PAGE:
Financial Update (First Quarter 2004)


 Directors Under
 More Scrutiny

 Fed Studies Checks
 and E-payments

 Mexican Secondary
 Mortgage Market

 Fed Emphasizes
 CIBCA Compliance

 Guynn Stresses
 Long-Term Policy

 Kohn Says U.S. Is
 Key in World

 New Tool for

 New Sixth
 District Directors

 Two Newsletters


 Did You Know?

 Data Bank

 Circular Letters



Board of Governors Emphasizes Compliance
With the Change in Bank Control Act

Toward the end of 2003, the Federal Reserve Board of Governors issued new guidelines relating to the Change in Bank Control Act (CIBCA). The Board noted that some inadvertent violations of CIBCA have occurred because some banks and holding companies are not aware of the act’s requirements.

Board of Governors guidance regarding CIBCA
Regulation Y
CIBCA forms

The new guidance directs Reserve Banks to report all unauthorized changes in ownership, whether intentional or unintentional, to the Board to ensure that appropriate corrective action is taken. In other words, the Board is now taking a hard look at individuals, member banks, and holding companies that do not comply with CIBCA.

So what does CIBCA require? Simply that an individual or group of individuals, if acting in concert, provide notice to the appropriate Reserve Bank (acting as agent for the Board) before acquiring control of a member bank or holding company. (In certain circumstances, notice after the fact is acceptable—for instance, when a person acquires control through inheritance.) While this requirement appears straightforward, CIBCA’s “presumptions of control” and “presumptions of acting in concert” trip up many shareholders.

Regulation Y, which implements CIBCA, states that an individual is presumed to control a bank or its holding company if he or she owns 10 percent or more of the entity’s outstanding stock and the entity is publicly traded or there is no larger individual shareholder.

Complicating this 10 percent rule are Regulation Y’s presumptions of acting in concert. When an individual is deemed to act in concert with other shareholders, all their stock is counted together for purposes of the 10 percent ownership rule.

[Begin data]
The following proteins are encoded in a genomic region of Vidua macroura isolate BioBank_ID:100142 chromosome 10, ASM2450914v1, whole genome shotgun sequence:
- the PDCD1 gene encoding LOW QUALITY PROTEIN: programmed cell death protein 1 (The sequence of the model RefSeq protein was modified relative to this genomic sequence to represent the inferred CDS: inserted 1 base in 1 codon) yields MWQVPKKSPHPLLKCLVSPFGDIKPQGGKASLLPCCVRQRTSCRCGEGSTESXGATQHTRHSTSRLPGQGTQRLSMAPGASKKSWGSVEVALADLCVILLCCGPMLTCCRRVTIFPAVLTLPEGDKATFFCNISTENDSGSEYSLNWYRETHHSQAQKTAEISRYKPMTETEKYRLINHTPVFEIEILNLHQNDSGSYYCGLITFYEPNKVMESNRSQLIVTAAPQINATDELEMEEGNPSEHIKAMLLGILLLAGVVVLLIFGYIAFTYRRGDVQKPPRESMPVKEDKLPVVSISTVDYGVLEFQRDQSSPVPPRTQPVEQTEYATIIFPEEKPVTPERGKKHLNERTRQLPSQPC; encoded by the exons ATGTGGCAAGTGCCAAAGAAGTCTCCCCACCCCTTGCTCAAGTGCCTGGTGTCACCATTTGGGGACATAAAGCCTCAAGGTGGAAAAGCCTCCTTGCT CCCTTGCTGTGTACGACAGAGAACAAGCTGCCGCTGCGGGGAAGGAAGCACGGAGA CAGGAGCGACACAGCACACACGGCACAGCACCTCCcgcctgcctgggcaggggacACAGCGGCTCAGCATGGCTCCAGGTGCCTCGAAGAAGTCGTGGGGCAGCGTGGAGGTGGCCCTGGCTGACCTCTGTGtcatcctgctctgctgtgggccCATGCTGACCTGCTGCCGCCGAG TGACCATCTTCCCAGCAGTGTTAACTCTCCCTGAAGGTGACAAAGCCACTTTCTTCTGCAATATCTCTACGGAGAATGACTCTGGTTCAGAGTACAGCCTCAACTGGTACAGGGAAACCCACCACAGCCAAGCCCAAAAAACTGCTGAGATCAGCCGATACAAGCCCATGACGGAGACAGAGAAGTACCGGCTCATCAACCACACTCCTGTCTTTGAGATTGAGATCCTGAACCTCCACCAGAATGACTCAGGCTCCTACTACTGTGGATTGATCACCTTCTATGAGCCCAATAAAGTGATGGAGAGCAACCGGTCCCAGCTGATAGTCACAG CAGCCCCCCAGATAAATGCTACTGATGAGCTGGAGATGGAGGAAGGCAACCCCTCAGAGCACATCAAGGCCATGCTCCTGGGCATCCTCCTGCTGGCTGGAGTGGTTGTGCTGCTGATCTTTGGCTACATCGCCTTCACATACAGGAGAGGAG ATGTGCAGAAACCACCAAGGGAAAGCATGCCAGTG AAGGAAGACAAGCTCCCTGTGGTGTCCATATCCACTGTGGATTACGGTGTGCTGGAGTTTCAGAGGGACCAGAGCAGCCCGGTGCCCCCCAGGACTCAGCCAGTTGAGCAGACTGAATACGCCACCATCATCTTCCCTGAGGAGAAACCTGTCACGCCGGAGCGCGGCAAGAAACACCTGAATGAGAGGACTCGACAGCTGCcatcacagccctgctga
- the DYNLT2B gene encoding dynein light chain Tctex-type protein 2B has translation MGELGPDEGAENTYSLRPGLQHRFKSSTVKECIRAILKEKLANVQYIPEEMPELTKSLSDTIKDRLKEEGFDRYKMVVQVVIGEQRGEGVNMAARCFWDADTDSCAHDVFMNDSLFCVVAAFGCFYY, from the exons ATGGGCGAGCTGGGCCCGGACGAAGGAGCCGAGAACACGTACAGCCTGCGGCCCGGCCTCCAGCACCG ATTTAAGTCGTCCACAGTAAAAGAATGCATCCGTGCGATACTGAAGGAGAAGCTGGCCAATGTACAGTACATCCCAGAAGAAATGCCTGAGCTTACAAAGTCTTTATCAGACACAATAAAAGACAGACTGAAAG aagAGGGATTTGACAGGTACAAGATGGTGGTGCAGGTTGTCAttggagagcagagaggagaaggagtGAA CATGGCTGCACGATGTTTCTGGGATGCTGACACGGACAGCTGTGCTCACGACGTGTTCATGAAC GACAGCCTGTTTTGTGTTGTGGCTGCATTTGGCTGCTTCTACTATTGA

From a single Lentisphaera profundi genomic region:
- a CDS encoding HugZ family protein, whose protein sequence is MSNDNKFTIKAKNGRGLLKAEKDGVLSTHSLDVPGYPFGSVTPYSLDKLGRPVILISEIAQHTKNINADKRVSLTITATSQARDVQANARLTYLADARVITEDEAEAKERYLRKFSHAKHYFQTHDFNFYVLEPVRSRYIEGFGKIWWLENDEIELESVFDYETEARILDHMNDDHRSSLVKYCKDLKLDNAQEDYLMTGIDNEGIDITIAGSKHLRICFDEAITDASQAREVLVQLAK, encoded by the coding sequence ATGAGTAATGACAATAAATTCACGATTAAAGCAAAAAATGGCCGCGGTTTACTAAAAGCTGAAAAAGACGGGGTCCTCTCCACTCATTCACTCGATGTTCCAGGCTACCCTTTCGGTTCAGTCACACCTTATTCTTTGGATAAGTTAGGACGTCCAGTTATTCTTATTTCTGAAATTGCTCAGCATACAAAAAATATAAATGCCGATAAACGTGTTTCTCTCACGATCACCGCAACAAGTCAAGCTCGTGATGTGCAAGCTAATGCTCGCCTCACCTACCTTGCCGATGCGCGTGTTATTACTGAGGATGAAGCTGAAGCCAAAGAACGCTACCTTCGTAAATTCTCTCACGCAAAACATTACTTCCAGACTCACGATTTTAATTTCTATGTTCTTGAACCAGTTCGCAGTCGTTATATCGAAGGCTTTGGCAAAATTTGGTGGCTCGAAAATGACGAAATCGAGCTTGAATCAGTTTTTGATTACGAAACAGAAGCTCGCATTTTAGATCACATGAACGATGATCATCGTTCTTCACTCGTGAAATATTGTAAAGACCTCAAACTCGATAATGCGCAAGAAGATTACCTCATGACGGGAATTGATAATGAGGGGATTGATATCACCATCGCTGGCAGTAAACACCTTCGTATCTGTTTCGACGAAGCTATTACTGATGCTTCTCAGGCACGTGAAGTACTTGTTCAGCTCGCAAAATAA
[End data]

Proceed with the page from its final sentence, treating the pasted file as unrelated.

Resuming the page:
Regulation Y specifies six presumptions of acting in concert. Probably the most inclusive of these presumptions is that an individual is deemed to act in concert with his or her “immediate family.” The term includes a larger group of relatives than most people would expect. In addition to parents, siblings, and children, Regulation Y provides that one’s immediate family includes stepparents, stepsiblings, grandparents, grandchildren, in-laws, and the spouse of any of these people.

Especially in small or closely held banks and bank holding companies, family groups often unknowingly trigger CIBCA filings. Given the Board’s increased focus on CIBCA, the Reserve Banks encourage their member banks and holding companies to review their shareholder lists with Regulation Y’s CIBCA provisions in mind. While responsibility falls on the shareholders to make a filing, the Board recommends that banks and holding companies “when possible share [information about CIBCA] with shareholders with significant ownership positions.”

If you have questions about how to file or whether to file a CIBCA notice, you should contact local Reserve Bank staff.

Sixth District Reserve Bank staff contacts:

  • How to file: Huston McKinney, director of Applications Risk, (404) 498-7221
  • Is a filing required? Alaina Gimbert, assistant counsel, (404) 498-8333, or Dwight Blackwood, assistant general counsel, (404) 498-8262

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